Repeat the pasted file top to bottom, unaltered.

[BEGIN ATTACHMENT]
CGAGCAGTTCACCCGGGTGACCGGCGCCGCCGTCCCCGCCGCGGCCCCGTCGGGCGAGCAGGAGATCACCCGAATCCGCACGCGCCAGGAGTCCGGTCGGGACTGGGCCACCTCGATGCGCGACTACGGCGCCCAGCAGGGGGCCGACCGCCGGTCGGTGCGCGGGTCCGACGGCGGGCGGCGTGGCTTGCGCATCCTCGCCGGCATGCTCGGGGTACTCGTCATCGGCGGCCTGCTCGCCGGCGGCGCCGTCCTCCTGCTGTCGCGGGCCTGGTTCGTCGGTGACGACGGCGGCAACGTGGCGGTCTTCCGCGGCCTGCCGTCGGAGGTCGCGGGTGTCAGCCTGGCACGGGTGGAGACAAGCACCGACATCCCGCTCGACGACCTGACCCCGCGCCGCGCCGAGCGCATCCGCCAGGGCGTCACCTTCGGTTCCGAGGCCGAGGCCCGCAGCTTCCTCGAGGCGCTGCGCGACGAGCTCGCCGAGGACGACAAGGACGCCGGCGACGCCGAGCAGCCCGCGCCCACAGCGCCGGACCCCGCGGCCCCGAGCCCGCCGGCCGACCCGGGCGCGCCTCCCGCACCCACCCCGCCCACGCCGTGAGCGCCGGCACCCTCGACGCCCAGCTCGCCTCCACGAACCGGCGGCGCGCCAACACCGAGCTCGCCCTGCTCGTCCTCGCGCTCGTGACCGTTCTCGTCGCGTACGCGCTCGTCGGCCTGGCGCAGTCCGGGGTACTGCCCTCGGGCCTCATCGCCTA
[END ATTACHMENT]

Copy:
CGAGCAGTTCACCCGGGTGACCGGCGCCGCCGTCCCCGCCGCGGCCCCGTCGGGCGAGCAGGAGATCACCCGAATCCGCACGCGCCAGGAGTCCGGTCGGGACTGGGCCACCTCGATGCGCGACTACGGCGCCCAGCAGGGGGCCGACCGCCGGTCGGTGCGCGGGTCCGACGGCGGGCGGCGTGGCTTGCGCATCCTCGCCGGCATGCTCGGGGTACTCGTCATCGGCGGCCTGCTCGCCGGCGGCGCCGTCCTCCTGCTGTCGCGGGCCTGGTTCGTCGGTGACGACGGCGGCAACGTGGCGGTCTTCCGCGGCCTGCCGTCGGAGGTCGCGGGTGTCAGCCTGGCACGGGTGGAGACAAGCACCGACATCCCGCTCGACGACCTGACCCCGCGCCGCGCCGAGCGCATCCGCCAGGGCGTCACCTTCGGTTCCGAGGCCGAGGCCCGCAGCTTCCTCGAGGCGCTGCGCGACGAGCTCGCCGAGGACGACAAGGACGCCGGCGACGCCGAGCAGCCCGCGCCCACAGCGCCGGACCCCGCGGCCCCGAGCCCGCCGGCCGACCCGGGCGCGCCTCCCGCACCCACCCCGCCCACGCCGTGAGCGCCGGCACCCTCGACGCCCAGCTCGCCTCCACGAACCGGCGGCGCGCCAACACCGAGCTCGCCCTGCTCGTCCTCGCGCTCGTGACCGTTCTCGTCGCGTACGCGCTCGTCGGCCTGGCGCAGTCCGGGGTACTGCCCTCGGGCCTCATCGCCTA